Fleeing to the Company of Thomas Browne

Those of us who take up the pen or keyboard will usually have a wide interest in what the world casts up for us, in drama or comedy.  But in my own case, I must confess, I have been overtaken by despair over the Orwellian nature of what engulfs us now in our political life.

Thugs rampage in the streets of Portland, Chicago, Seattle, smashing and setting fires and looting, for joy and profit, and they are called, on television, “protestors.”

I’ve already expressed my concern in these columns with a style of conservative jurisprudence that prides itself on studiously avoiding the questions of moral substance at the heart of the cases.

We find a media that have inverted and given a false account of virtually every issue that arises in our politics and law, from the phony “Russian conspiracy” to abortion, transgenderism, and of course – gasp – “climate change.”

The passion over the climate comes from people who have long rejected the notion of moral truth, and taken “the environment” as their religion and as their substitute source for moral righteousness.  This is in part a new paganism with a worship of the earth.  If it shows a lingering concern for human lives, they are the lives threatened by rising waters in the future.

But then the question naturally arises:  Why such a concern for humans not yet living, when set against the 800,000 living beings destroyed every year in this country in abortions?  And yet, the party that now declares itself the party of “light” and hope, against the darkness of the current president and his administration, finds no darkness in its willingness to defend and promote these killings as a deep “right,” which can brook not the slightest restraint.

As Orwell would have it, “war is peace” and “peace is war.”  Everything is inverted.

Under these conditions, I find myself, in muted despair, seeking something to bring me out of this trough; and one good source will ever be the redoubtable Sir Thomas Browne in his notable Religio Medici, written in the 1630s.

Browne famously and facetiously railed against the mode cast up by nature for reproducing ourselves. “I could be content,” he wrote, “that we might procreate like trees, without conjunction, or that there would be any way to perpetuate this world without this triviall and vulgar way of coition.”  Still, he evidently managed to overcome his aversions, for he did beget nine children.


He anticipated Spinoza by wondering why people were drawn to miracles as confirmations of God, rather than seeing the Creation itself and the laws of nature as miracles even more striking.   “To create Nature,” he wrote, is “as great a miracle, as to contradict or transcend her.”

But he anticipated also the philosopher Alvin Plantinga with reflections on the “warrants” for belief in God and Christ.  “I do beleeve,” he wrote, “without all doubt, that there is such a City as Constantinople, yet for me to take my oath thereon, were a kinde of perjury, because I hold no infallible warrant from my owne sense to confirme me in the certainty therefore.”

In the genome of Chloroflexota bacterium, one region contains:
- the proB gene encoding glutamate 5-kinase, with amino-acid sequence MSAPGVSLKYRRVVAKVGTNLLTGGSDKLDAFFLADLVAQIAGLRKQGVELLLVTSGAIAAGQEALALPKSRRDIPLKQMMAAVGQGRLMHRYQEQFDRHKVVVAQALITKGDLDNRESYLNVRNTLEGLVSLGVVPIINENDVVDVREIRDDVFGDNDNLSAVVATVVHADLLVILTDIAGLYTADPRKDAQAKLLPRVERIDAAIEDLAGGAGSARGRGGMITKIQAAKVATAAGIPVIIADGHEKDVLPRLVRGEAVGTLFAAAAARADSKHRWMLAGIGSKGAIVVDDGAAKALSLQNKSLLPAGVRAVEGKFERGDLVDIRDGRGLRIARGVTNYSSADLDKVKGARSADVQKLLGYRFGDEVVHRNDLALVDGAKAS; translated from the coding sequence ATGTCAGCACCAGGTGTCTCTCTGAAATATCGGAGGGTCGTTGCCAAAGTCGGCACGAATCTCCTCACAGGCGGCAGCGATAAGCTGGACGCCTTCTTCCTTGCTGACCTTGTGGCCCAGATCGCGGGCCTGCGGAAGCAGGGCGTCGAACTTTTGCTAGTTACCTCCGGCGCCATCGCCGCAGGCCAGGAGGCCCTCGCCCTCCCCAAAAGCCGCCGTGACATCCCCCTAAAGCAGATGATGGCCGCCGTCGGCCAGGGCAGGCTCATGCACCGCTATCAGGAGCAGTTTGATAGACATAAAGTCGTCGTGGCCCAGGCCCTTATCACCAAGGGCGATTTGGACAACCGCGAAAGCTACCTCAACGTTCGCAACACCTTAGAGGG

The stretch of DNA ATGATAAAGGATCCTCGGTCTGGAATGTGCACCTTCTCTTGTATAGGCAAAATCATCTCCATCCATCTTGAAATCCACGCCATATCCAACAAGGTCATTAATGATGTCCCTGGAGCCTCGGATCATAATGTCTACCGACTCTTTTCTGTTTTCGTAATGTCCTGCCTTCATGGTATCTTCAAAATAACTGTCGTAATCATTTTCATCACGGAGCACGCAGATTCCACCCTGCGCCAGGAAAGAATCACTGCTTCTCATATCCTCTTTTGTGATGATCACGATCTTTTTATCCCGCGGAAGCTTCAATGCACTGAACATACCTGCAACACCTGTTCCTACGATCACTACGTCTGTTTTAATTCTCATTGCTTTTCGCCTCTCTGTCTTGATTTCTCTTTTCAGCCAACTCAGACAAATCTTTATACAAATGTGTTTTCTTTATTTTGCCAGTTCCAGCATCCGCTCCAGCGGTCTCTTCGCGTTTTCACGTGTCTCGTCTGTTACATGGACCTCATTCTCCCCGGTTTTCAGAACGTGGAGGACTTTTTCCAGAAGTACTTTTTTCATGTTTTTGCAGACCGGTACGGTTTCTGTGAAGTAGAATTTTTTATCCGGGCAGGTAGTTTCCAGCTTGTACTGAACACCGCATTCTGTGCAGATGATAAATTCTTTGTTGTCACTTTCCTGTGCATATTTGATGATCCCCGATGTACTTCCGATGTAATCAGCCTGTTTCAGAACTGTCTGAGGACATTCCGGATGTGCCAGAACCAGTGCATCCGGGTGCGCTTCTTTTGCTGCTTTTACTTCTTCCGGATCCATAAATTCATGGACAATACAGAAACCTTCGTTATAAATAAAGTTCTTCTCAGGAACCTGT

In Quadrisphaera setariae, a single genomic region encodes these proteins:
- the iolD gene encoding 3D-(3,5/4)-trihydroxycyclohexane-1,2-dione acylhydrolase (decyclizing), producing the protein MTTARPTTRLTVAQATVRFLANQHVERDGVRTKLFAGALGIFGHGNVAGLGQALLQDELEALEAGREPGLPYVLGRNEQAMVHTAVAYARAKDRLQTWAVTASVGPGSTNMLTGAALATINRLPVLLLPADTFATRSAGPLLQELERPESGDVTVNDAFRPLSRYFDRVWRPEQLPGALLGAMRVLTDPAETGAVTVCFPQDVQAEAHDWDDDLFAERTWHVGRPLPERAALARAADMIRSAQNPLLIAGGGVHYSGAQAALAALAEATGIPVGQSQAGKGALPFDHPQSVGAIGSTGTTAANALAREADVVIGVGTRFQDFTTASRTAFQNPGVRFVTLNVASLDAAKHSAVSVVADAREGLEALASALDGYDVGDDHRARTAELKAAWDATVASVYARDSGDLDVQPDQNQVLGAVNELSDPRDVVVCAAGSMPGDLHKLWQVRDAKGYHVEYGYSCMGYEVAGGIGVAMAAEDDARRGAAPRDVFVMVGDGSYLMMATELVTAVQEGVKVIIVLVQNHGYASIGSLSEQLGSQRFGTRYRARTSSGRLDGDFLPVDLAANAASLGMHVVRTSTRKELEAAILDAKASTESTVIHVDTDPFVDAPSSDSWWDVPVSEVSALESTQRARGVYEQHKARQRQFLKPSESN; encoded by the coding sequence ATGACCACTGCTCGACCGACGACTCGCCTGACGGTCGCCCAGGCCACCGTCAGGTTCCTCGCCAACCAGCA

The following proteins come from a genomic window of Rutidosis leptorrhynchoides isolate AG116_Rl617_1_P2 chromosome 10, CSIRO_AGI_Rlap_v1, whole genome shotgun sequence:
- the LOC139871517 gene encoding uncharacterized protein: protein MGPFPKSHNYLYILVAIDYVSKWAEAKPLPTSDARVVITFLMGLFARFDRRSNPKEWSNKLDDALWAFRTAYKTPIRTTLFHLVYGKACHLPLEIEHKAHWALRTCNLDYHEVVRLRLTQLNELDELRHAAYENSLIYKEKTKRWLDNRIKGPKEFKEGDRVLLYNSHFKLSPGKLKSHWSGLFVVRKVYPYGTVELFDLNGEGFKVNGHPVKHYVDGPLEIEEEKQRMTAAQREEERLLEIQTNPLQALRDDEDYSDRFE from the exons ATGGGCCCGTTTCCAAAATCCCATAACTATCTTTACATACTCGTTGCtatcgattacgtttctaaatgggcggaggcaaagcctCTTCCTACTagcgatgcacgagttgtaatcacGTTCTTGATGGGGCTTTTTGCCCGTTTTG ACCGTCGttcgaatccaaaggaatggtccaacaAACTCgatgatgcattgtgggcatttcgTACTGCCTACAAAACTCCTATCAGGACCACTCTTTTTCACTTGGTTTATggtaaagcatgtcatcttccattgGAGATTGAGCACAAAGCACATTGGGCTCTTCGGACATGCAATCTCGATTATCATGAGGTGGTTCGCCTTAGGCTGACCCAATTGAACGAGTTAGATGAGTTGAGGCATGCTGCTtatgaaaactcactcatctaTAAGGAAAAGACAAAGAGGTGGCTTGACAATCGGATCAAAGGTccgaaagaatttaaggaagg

For he had never been there, never actually seen Constantinople.  He had to make a judgment on the veracity of the accounts, and whatever record could be had, of the people who had seen it.

Newman, in one of his homilies, recalled the scene of Jesus walking on the waters to rejoin the apostles in their boat.  But “He who could walk the waters could also ride triumphantly upon what is still more fickle, unstable, tumultuous, treacherous – the billows of human wills, human purposes, human hearts.”

That would ever prove the hardest challenge, this wild variety of souls, this Church, as Michael Novak used to say, “of the sinners, by the sinners, and for the sinners.”

Browne was soberly aware of what was immanently troubling in a life filled with creatures like us, and he recognized what was striking in those who did not fear death; and yet he was also concerned about those who were afraid to live.  It was a “brave act of valour,” he said, “to contemne death, but where life is more terrible than death, it is then the truest valour to dare to live.”

For the miracle of life deserved to be savored in its smallest and grandest things.  Browne would have us stand back in loving awe, looking at embers that may be revived:  The “ashes of a plant revive the plant, and from its cinders recall it into its stalk and leaves again.” And if the “Art of man” can do such thing, “what blasphemy is it to affirme the figure of God cannot doe in these more perfect and sensible structures.”

Browne was not a man gushing in sentiment, and yet he admitted that he could not “behold a Begger without relieving his necessities with my purse, or his soule with my prayers.”  What came upon him was that “these scenical and accidental differences betweene us cannot make me forget that common and untoucht part of us both; there is under these. . .miserable outsides. . .a soul of the same alloy with our owne, whose Geneology is God as well as ours, and in as faire a way to salvation as our selves.”

And with that sense of things, I guess . . . that I should be looking for a liberal Democrat to take to dinner.


*Image: Dorothy, Lady Browne (née Mileham) and Sir Thomas Browne by Joan Carlile (attributed), c. 1650 [National Portrait Garden, London]

Hadley Arkes is the Ney Professor of Jurisprudence Emeritus at Amherst College and the Founder/Director of the James Wilson Institute on Natural Rights & the American Founding. He is the author of Constitutional Illusions & Anchoring Truths: The Touchstone of the Natural Law. Volume II of his audio lectures from The Modern Scholar, First Principles and Natural Law is available for download. His new book is Mere Natural Law: Originalism and the Anchoring Truths of the Constitution.